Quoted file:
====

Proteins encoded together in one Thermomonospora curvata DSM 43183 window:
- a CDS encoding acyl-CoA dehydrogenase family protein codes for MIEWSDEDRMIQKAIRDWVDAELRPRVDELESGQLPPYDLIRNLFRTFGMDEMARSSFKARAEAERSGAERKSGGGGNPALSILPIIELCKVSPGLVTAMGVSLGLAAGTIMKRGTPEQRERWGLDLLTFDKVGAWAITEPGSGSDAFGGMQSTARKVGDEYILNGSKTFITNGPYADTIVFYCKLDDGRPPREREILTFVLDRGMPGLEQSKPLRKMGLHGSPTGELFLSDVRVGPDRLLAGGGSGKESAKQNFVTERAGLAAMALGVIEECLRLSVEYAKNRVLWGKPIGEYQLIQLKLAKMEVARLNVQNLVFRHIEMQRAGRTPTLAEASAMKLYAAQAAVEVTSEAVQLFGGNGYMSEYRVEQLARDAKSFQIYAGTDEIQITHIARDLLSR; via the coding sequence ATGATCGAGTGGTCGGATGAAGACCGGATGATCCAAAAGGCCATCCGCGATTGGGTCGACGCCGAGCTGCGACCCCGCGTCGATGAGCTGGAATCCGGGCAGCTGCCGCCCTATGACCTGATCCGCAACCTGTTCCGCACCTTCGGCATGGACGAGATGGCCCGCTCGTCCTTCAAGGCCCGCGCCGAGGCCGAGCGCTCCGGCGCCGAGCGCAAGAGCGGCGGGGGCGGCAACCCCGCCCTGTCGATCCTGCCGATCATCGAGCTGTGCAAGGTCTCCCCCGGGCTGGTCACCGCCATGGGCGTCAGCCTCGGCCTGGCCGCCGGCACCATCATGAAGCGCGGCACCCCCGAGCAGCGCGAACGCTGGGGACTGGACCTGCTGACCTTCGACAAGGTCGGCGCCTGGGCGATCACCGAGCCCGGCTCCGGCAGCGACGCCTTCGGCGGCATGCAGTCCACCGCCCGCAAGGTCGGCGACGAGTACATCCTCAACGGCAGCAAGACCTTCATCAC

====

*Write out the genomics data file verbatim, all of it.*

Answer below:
Proteins encoded together in one Thermomonospora curvata DSM 43183 window:
- a CDS encoding acyl-CoA dehydrogenase family protein codes for MIEWSDEDRMIQKAIRDWVDAELRPRVDELESGQLPPYDLIRNLFRTFGMDEMARSSFKARAEAERSGAERKSGGGGNPALSILPIIELCKVSPGLVTAMGVSLGLAAGTIMKRGTPEQRERWGLDLLTFDKVGAWAITEPGSGSDAFGGMQSTARKVGDEYILNGSKTFITNGPYADTIVFYCKLDDGRPPREREILTFVLDRGMPGLEQSKPLRKMGLHGSPTGELFLSDVRVGPDRLLAGGGSGKESAKQNFVTERAGLAAMALGVIEECLRLSVEYAKNRVLWGKPIGEYQLIQLKLAKMEVARLNVQNLVFRHIEMQRAGRTPTLAEASAMKLYAAQAAVEVTSEAVQLFGGNGYMSEYRVEQLARDAKSFQIYAGTDEIQITHIARDLLSR; via the coding sequence ATGATCGAGTGGTCGGATGAAGACCGGATGATCCAAAAGGCCATCCGCGATTGGGTCGACGCCGAGCTGCGACCCCGCGTCGATGAGCTGGAATCCGGGCAGCTGCCGCCCTATGACCTGATCCGCAACCTGTTCCGCACCTTCGGCATGGACGAGATGGCCCGCTCGTCCTTCAAGGCCCGCGCCGAGGCCGAGCGCTCCGGCGCCGAGCGCAAGAGCGGCGGGGGCGGCAACCCCGCCCTGTCGATCCTGCCGATCATCGAGCTGTGCAAGGTCTCCCCCGGGCTGGTCACCGCCATGGGCGTCAGCCTCGGCCTGGCCGCCGGCACCATCATGAAGCGCGGCACCCCCGAGCAGCGCGAACGCTGGGGACTGGACCTGCTGACCTTCGACAAGGTCGGCGCCTGGGCGATCACCGAGCCCGGCTCCGGCAGCGACGCCTTCGGCGGCATGCAGTCCACCGCCCGCAAGGTCGGCGACGAGTACATCCTCAACGGCAGCAAGACCTTCATCAC